One thing I have learned is don't look when you're desperate. Give yourself at least an extra month. Even if you think you have found the apartment of your dreams, the contract has been signed by both parties and you are assured everything will go smoothly, keep looking. Have a back-up. Like college, if you're going to apply early decision, make sure you still have a safety school just in case you get deferred. I recently looked at something on 74th Street between Lexington and Park. It's not as wonderful or as large as the 79th Street building, but this one has a much lower maintenance, needs no renovation and, location-wise, it's even better. Like a bad dM-ijM-` vu, I have put in a bid, had it accepted, signed the contract and now I wait.

Buying an apartment is like dating someone, a friend of mine told me when I related my ordeal to her.

I've been searching for the right guy for over a decade. Apartments, I am quickly learning, are no different. Like men, I feel all the great ones are taken. They're either too expensive, in the wrong neighborhood, need too much work, feel claustrophobic or have no charm. But I am optimistic. Like a good man, the right apartment is out there. And just as you need to pass the inspection of your boyfriend's parents, when you buy an apartment, you need the approval of the board.

So who knows, perhaps by the time you read this I will be in the midst of packing boxes and labeling everything fragile, knowing that things will break anyway. And if not, then this article just might be a two-parter.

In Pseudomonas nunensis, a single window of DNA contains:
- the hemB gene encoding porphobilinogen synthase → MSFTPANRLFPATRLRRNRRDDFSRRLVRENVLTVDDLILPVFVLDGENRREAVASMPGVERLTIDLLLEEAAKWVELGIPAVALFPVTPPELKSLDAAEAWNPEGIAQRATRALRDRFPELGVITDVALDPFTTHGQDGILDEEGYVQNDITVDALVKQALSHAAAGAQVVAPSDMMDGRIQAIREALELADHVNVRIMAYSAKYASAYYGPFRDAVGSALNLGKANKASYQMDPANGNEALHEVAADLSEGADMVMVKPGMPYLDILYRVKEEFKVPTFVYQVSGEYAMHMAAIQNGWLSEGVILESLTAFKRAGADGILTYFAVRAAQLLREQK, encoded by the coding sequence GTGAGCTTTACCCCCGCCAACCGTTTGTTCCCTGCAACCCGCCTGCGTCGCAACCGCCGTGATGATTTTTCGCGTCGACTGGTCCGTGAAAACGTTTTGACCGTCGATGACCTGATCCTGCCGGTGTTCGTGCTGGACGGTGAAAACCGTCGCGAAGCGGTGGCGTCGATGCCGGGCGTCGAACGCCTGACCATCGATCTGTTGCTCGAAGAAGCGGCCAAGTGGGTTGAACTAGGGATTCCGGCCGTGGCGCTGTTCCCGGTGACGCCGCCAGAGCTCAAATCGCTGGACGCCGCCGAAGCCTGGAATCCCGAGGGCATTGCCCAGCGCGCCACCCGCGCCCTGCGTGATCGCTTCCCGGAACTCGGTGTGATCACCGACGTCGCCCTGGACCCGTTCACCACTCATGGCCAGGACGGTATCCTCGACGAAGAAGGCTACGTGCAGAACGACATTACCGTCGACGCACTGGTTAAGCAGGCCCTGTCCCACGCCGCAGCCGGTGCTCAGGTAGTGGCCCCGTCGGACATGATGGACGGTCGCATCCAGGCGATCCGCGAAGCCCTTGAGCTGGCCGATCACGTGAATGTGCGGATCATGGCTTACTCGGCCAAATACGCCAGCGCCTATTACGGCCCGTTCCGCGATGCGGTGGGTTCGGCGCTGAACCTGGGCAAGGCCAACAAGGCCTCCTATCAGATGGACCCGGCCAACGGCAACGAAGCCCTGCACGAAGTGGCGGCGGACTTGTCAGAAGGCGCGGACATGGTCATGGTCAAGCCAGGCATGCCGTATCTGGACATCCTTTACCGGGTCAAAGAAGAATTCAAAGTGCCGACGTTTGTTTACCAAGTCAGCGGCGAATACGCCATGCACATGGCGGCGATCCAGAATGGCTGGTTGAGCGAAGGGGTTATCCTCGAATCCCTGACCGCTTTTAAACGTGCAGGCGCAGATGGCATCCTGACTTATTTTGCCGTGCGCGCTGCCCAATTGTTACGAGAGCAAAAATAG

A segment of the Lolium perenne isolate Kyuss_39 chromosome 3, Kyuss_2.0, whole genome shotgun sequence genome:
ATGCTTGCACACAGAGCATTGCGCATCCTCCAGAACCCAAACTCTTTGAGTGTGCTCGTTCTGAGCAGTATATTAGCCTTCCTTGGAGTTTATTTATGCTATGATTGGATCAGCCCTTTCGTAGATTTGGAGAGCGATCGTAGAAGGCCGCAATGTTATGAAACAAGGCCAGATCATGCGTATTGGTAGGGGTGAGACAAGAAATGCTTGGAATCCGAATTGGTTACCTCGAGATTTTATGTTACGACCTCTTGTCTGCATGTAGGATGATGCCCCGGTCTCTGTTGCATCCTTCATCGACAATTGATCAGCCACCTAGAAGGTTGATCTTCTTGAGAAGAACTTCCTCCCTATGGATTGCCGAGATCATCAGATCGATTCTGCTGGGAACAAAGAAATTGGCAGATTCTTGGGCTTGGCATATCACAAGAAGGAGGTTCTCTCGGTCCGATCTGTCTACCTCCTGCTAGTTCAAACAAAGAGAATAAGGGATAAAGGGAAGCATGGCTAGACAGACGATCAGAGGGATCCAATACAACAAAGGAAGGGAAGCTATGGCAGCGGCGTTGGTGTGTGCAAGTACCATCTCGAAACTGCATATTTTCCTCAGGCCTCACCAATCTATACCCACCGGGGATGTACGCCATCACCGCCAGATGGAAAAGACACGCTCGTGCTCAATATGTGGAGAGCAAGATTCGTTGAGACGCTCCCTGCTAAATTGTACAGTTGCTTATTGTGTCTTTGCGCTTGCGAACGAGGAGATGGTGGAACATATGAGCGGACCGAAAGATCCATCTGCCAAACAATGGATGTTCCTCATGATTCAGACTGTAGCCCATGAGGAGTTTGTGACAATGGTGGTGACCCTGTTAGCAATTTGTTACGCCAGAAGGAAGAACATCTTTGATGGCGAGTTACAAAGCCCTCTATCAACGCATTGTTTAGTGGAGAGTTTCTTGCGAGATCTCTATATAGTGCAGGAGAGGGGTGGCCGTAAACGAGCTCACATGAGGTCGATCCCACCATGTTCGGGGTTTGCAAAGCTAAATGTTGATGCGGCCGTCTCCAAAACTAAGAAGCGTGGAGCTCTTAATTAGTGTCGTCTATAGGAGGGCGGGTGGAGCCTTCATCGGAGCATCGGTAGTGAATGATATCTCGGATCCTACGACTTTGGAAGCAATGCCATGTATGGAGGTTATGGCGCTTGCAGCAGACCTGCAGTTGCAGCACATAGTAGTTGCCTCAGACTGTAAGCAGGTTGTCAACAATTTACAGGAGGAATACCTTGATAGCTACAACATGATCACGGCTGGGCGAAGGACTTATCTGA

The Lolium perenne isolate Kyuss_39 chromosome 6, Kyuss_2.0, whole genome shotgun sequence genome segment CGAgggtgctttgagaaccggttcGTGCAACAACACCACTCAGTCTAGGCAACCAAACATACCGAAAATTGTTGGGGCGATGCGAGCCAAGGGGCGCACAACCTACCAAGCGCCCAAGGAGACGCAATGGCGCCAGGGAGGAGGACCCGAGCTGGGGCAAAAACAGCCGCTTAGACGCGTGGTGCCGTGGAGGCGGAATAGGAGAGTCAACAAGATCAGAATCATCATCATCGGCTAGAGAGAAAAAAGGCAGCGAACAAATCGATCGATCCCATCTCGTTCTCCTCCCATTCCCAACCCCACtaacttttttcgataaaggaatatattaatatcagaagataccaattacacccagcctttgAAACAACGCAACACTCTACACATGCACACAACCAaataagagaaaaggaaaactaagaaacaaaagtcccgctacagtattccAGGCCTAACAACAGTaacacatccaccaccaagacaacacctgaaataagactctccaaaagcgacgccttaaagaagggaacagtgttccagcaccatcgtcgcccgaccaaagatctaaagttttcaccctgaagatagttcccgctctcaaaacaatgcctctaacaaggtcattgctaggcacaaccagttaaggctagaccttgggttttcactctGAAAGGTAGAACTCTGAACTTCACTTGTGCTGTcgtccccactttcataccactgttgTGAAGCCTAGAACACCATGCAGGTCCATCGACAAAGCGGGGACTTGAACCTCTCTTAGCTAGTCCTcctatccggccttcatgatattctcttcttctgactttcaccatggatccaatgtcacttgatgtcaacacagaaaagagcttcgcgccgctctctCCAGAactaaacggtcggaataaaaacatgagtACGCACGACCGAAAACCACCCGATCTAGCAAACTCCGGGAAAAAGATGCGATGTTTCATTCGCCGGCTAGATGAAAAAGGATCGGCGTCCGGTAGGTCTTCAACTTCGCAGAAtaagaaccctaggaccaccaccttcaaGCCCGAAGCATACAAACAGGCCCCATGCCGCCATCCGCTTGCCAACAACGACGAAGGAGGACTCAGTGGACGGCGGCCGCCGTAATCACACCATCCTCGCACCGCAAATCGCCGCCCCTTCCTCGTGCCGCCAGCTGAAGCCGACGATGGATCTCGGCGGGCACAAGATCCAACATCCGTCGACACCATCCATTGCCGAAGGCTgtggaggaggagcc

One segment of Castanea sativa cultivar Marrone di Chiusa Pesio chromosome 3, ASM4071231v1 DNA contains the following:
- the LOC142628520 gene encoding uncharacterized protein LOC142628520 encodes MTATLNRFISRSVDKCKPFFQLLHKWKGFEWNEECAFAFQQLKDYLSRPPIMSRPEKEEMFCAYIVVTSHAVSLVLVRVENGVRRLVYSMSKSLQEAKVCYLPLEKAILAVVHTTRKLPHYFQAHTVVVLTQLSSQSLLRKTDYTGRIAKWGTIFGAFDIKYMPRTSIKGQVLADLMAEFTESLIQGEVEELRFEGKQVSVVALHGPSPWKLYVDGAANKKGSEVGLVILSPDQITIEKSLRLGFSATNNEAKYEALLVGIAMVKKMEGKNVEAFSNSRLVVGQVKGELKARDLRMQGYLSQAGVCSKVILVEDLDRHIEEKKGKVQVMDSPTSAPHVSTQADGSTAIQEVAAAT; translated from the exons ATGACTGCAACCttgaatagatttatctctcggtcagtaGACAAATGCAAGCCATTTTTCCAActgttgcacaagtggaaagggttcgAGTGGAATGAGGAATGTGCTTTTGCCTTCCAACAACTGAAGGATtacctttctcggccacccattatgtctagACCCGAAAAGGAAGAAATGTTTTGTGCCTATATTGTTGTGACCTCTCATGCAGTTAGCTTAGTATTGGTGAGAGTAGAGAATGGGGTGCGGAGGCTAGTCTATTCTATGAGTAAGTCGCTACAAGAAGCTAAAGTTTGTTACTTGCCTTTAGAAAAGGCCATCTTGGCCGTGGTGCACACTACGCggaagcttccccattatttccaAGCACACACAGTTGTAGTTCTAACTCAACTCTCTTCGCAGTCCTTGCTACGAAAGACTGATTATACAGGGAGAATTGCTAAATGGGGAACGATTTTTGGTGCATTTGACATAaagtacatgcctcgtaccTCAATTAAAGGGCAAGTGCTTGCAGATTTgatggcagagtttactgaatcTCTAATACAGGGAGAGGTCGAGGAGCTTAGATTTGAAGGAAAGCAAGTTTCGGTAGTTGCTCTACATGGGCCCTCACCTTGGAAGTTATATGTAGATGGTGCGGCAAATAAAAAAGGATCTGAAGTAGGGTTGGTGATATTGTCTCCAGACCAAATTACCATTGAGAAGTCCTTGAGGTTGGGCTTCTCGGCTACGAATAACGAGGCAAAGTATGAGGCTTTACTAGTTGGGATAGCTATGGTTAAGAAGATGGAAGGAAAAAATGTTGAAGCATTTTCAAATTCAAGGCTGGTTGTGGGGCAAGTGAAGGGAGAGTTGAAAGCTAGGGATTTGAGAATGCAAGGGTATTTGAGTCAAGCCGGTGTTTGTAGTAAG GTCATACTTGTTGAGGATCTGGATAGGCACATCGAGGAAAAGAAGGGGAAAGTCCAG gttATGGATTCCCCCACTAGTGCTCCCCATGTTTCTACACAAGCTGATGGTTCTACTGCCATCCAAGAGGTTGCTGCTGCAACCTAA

Ms. Strauss is a freelance writer living in Manhattan.

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Comments

  • Rent Stabilized Tenants and Rent Controlled Tenants are no different from buyers who are trying to buy a co-op apartment in the building, except that rent stabilized/controlled tenant live in the converted co-op building and buyers who do not. While the board reject buyers who don't live in the building from buying a co-op apartment, the board refuse rent stabilized/controlled tenants from buying their apartment also. This is a dangerous situation because the rent stabilized/controlled tenants are already living and occupying their apartment and some board members live in the same building as them. It's bad enough to be rejected by boards outside the building in other co-op building if you're a rent stabilized/controlled tenant trying to be part of the community and to be rejected by the board in the building where you live is even worse. This is why all co-op buildings cannot have occupying rent stabilized/controlled tenants in more or less units. It is a conflict and will cause serious static and strife between them and the board. Therefore to alleviate this issue is to encourage rent stabilized/controlled tenants buy their apartment since they are already occupying in the co-op building and the board must embrace them into the cooperative community.